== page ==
Borrowers will be saddled with currency risk of borrowing dollars and limited
to monthly payments of 40 percent of family income to guard against another
Russians are already extremely wealthy in property terms, thanks to
privatization which lets any Russian claim his apartment for a few dollars,
putting average Russians ahead of citizens of many emerging market economies,
He expected by spring to launch a program to make it easier to trade up
apartments so that Russians would not have to sell one apartment before
buying the next.
The middle class is being contacted by foreign financiers as never before.
Foreign banks traditionally working with businesses have begun taking retail
accounts from households, aiming at the estimated $50 billion in savings by
ruble and bank-wary Russians hidden in jam jars and under mattresses.
Mortgages could also entice Russians to bring untaxed earnings into the
To buy an apartment with cash, one attracts the interest of tax authorities,
while payments on a loan are much less noticeable and then the government
offers tax breaks for home buyers.
Next year Delta hopes to roll out ruble loans and in about two years turn
mortgages into securities, as in the United States, thus at one stroke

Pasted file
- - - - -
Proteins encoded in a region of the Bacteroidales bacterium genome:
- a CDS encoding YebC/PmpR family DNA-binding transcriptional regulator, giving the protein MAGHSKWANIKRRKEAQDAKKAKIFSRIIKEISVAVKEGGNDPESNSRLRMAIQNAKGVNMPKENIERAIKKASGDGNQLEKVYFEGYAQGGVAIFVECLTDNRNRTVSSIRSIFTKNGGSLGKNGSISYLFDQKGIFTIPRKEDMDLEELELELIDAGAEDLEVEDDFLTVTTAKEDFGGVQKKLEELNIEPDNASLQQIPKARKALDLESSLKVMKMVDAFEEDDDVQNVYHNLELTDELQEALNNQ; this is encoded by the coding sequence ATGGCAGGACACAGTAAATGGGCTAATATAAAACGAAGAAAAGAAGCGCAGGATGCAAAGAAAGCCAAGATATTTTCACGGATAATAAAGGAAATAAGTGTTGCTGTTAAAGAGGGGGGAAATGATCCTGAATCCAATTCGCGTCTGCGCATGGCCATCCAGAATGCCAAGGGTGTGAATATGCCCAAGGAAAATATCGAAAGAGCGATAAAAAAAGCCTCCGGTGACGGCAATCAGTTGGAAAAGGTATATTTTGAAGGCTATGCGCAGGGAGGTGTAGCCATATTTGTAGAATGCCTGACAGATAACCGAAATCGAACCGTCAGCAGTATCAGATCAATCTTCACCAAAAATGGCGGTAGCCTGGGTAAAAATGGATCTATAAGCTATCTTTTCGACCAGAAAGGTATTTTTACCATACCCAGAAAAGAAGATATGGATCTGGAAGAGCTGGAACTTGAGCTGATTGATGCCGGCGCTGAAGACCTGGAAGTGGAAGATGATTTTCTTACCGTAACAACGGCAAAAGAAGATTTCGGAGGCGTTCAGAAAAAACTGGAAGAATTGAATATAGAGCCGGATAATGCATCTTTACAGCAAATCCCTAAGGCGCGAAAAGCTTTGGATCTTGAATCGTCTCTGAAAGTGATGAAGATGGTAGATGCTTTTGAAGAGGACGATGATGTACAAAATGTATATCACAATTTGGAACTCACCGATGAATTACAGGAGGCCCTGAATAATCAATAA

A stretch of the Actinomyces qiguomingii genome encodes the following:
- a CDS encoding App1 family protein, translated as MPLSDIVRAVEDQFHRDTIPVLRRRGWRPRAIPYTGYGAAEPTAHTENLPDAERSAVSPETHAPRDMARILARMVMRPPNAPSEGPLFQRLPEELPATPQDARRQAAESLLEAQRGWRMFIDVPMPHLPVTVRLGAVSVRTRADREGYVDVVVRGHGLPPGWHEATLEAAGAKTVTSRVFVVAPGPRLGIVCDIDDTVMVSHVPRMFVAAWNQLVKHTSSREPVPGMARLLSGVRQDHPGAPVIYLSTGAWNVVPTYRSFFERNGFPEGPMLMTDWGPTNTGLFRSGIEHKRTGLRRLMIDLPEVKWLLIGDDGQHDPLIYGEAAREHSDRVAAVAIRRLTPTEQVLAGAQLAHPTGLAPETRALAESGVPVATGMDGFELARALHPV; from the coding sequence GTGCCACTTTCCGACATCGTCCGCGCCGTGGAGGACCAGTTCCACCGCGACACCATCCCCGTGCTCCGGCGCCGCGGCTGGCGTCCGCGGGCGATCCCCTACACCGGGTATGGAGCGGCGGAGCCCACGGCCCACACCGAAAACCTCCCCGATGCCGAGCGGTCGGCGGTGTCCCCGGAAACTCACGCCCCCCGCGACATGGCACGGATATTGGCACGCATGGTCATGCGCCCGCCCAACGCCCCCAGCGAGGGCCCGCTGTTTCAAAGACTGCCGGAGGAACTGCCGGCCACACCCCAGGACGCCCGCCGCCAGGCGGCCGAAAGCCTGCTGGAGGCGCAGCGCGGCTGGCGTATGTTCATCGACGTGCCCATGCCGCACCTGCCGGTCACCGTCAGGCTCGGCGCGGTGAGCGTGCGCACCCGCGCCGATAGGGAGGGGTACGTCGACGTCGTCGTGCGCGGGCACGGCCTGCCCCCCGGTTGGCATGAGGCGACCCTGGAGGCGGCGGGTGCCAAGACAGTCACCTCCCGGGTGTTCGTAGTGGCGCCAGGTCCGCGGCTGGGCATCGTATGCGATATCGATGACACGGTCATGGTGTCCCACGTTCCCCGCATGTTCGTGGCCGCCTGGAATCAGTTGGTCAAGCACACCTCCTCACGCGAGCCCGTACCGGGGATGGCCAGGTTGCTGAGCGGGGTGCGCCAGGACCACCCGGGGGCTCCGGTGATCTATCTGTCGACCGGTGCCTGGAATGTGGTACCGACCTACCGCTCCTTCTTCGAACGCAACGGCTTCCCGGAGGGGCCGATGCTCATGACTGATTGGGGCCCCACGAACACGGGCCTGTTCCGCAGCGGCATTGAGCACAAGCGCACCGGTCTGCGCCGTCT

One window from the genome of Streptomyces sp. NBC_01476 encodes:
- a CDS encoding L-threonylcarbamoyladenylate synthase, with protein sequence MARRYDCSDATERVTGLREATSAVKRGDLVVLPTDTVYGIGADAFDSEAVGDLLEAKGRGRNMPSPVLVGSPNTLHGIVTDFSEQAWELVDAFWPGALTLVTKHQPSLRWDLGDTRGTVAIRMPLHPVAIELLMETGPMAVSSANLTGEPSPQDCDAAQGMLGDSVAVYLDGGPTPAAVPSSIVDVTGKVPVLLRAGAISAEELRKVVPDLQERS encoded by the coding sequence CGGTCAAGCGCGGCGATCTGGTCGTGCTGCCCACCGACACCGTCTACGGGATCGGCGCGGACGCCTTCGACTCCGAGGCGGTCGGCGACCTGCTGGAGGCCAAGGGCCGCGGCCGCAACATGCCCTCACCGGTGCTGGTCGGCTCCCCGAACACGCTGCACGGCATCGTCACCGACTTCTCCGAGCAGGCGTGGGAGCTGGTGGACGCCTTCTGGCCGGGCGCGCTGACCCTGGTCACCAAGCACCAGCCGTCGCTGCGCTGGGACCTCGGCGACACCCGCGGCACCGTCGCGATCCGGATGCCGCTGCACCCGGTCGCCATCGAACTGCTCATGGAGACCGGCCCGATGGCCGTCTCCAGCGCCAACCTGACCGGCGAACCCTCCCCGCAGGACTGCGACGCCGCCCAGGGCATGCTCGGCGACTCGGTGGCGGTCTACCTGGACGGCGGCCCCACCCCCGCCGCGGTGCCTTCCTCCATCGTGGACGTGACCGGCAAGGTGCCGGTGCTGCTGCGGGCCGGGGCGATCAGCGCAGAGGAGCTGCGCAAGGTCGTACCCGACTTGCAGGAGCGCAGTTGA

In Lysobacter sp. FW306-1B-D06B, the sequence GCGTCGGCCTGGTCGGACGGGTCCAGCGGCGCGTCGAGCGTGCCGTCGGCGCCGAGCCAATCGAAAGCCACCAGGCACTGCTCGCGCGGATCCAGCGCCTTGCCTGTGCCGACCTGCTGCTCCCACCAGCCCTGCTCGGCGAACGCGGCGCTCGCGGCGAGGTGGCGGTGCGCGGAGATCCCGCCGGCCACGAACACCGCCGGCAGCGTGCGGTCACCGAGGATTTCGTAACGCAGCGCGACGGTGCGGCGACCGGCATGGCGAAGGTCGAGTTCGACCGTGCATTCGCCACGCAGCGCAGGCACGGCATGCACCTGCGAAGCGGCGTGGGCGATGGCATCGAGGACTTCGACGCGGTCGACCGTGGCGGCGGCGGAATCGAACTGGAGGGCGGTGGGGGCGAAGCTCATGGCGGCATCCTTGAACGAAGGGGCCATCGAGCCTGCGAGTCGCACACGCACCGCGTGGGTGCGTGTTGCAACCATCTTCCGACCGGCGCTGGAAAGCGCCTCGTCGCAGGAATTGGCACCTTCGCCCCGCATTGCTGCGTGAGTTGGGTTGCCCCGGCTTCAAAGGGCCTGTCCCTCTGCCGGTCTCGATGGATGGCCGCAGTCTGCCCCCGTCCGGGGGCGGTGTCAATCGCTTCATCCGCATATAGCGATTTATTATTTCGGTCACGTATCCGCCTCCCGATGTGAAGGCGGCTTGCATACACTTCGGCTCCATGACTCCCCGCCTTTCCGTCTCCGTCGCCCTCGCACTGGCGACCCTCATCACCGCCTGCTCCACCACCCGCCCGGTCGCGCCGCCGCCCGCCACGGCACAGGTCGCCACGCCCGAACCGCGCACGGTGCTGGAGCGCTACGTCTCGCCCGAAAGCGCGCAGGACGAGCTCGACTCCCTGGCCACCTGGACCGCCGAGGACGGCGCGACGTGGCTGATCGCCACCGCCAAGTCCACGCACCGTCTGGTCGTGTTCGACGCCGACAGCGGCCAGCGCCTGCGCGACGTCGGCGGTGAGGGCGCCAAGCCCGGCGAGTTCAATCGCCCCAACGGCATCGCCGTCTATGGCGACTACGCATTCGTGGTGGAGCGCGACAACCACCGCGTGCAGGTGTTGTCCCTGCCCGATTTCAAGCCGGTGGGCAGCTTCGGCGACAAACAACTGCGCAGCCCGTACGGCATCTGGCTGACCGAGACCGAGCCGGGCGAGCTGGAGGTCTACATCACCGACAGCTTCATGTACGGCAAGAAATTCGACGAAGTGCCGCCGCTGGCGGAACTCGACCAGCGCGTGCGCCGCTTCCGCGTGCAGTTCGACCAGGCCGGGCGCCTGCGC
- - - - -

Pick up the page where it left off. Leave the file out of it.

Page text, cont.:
offering a savings bond of sorts in a market short on investments and freeing
up cash for new lending.
The Times (UK)
15 March 2000
[for personal use only]
Who wants to be a president?
BY PAUL MCCANN, MEDIA CORRESPONDENT
WHILE Americans face months of television debates between George W. Bush and
Al Gore, the Russians have pitted four presidential hopefuls against each
other on Who Wants to be a Millionaire.
The politicians will be seen on Saturday, a week before the country goes to
the polls, fielding general knowledge questions from Dimitry Debrov, Russia's
Chris Tarrant, in a one-off episode from which all winnings will go to
Of the four presidential candidates who took part in the programme, which was
recorded two days ago, the highest-scoring was Evgeny Savostianov,
secretary-general of the Souz Truda party.
Despite answering a string of tough questions correctly, including one on the
English author G. K. Chesterton, he stumbled on one relating to his own
country. After using up two lifelines, he incorrectly answered the
250,000-rouble question: asked whether loyalty, nobility, magnanimity or